One might imagine that there would be a focus on natural and specialty retailers among the brands working the aisles of a natural products exposition, but at Natural Products Expo West, which wrapped up on Sunday, a growing number of beverage companies have started bypassing those channels – and Whole Foods itself – altogether in an attempt to capitalize on the very same health and wellness movement that the grocer helped to launch to prominence.
To that end, several companies have looked at trends growing in the natural channel and run right around that channel as the key to their merchandising strategy. There are three key reasons for this: new access at conventional supermarkets, which have given brands access through not just store-within-a-store natural sets but also departments like Produce and Deli, extra competition at Whole Foods, where a bottleneck of similar products coming into rapidly growing categories — and a sometimes frustrating change in the company’s shelf resets — has some natural brands rethinking the edge they give the retailer when it comes to dictating pricing terms and commanding exclusives, as well as a change in the kinds of products that interest conventional grocery consumers.
“It’s so competitive in Whole Foods, depending on the category,” said Brian Ross, the CEO of Cheribundi. “They have 10 Kombuchas, for goodness’ sakes.”
Certainly, this is not to discount the edge Whole Foods has when it comes to launching a new specialty or natural brand and fostering its growth. At Expo West on Friday, the founders of the Harmless Harvest coconut water brand, which has been a poster child for expansion through that retailer’s system, were happy to say they were launching a new tea line exclusively into Whole Foods.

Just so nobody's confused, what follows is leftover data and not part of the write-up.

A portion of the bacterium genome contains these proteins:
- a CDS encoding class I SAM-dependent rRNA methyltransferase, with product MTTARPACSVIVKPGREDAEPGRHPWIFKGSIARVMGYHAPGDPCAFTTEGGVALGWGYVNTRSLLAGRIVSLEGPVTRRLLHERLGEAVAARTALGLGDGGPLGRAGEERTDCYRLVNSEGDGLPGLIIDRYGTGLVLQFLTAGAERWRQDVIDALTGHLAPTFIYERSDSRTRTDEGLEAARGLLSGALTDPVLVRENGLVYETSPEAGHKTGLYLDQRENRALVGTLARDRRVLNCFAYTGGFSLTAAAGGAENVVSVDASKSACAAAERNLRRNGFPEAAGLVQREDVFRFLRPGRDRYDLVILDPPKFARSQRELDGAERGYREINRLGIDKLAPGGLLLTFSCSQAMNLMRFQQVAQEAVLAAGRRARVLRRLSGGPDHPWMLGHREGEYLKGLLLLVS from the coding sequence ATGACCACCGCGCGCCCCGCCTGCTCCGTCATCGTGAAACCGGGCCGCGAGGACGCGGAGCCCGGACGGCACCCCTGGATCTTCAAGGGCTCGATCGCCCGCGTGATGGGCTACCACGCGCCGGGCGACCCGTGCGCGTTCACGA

But if one coconut water brand is thriving in Whole Foods, another, Zola, is happy to thrive outside that store, taking its canned coconut water into Safeway’s national embrace, and getting the opportunity to be a strong seller of a product that appeals to natural consumers through a conventional grocery channel.
“Look, everyone would love to have a national rollout in Whole Foods,” Matt Collins, Zola’s chief operating officer of Zola. “But you leverage what you have and grow where you are.”
Zola is just one of several brands in hot categories that are finding their way through conventional groceries rather than whole foods. Aloe Gloe, one of the top sellers in the fast-emerging aloe product category, has rather deliberately avoided Whole Foods as a channel for growth. A new three-stage cleanse product from Whole Foods stalwart Sambazon was also introduced at Expo West, only it had been developed by Sambazon in concert with the team at warehouse retailer Costco — a place where what Sambazon CMO Greg Fleishman called “treasure hunters” are prone to shop.
Those treasure hunters — always on the lookout for the new and unique — have been at the core of the Whole Foods demographic for years, but it is becoming apparent that just because a product is all-natural, it’s not restricted to Whole Foods consumers.
Marley Beverage, for example, debuted at the Natural Products Expo show three years ago and maintained a large booth this year.
“But our consumer isn’t necessarily the Whole Foods consumer,” said CEO Kevin McClafferty. “That’s a change from what we thought it would be starting out.”